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:required

Examples

The following example puts a green border on a field when it is valid and a red border with bold text when it isn’t. The email field is required, but the others aren’t. The URL field is pre-filled with a bad URL, so it isn’t valid when the page opens. In addition, the two optional fields are styled with light gray backgrounds, and the required field with an eye-catching yellow background.

<!DOCTYPE html >
<html>
<head>
  <title>:valid/:invalid Pseudo-class Example</title>
  <style type="text/css">

  #PC1 input:valid {
    border:solid lime;
    font-weight:normal;
  }
  #PC1 input:invalid {
    border:solid red;
    font-weight:bold;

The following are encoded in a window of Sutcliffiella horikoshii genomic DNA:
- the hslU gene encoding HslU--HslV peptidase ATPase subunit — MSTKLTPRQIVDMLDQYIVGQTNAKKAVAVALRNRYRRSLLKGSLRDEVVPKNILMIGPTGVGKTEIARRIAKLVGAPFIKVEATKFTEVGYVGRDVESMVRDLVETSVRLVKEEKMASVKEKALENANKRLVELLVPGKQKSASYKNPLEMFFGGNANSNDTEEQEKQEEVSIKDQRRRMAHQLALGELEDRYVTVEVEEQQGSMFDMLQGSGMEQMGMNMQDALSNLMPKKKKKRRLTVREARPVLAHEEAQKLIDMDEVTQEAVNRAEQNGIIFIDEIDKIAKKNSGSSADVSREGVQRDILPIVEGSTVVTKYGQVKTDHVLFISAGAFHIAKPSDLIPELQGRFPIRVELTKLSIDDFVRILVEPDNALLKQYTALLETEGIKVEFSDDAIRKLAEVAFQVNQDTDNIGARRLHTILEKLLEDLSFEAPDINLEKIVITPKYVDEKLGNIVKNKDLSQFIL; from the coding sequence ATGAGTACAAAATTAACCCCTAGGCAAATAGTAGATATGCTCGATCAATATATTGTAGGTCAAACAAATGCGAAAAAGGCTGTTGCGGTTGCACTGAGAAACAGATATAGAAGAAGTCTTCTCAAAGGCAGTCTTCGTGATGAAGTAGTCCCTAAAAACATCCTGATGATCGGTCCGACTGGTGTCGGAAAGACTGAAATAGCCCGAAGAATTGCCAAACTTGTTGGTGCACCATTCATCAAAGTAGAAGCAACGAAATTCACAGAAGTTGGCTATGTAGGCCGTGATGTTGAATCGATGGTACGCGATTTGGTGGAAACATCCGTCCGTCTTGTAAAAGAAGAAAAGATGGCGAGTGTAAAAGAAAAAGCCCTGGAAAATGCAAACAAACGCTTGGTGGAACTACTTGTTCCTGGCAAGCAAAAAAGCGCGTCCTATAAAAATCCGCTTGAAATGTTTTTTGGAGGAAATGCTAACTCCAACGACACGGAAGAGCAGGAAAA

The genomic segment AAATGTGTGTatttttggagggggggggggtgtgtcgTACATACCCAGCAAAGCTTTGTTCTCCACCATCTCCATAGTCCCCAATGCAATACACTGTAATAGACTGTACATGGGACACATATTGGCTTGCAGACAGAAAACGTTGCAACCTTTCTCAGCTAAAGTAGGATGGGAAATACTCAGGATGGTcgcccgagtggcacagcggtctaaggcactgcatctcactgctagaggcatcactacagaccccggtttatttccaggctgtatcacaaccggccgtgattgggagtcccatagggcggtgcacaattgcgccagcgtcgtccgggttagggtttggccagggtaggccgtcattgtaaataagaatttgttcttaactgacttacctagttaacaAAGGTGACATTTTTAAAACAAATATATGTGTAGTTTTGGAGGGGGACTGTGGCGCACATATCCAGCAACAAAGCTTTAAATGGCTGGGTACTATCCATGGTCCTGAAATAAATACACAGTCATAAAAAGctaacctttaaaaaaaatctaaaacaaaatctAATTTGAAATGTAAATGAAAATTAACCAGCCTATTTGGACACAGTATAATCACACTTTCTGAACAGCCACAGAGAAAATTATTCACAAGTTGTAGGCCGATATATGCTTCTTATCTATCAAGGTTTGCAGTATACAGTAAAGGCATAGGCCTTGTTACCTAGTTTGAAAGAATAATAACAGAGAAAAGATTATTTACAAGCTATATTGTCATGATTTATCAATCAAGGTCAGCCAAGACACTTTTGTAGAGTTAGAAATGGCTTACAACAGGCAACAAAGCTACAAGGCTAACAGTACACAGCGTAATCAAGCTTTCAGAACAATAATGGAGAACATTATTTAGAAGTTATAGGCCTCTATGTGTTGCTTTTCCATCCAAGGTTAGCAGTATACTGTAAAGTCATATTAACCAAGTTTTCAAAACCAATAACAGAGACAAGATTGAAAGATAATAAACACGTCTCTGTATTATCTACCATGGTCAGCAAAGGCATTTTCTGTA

}
  #PC1 input:required {
    background-color:Yellow;
  }
  #PC1 input:optional {
    background-color:LightGray;
  }
  </style>
</head>
<body>
  <form id="PC1">
    <p><label>Enter some text: <input type="text"/></label></p>
    <p><label>*Enter a valid email address: <input type="email" required /></label></p>
    <p><label>Enter a valid URL: <input type="url" value="not a url"/></label></p>
    <p>* required field</p>
  </form>
</body>
</html>

Notes

Remarks

A required field is a field that cannot be submitted without a value. A required field has the required attribute set in its input element. The required attribute can be set on text, URL, email, select, checkbox, or radio button controls, and on select and textarea elements. It is a Boolean attribute, and need be specified only on an element. When users hover the mouse over a required field, they’ll see a tooltip stating that it is a required field. (If you’ve set the title attribute, that will be shown instead.)

Syntax

selector

required
### Parameters
selector
A CSS simple selector.

See also

Related articles

Pseudo-Classes

Selectors

Related pages

Attributions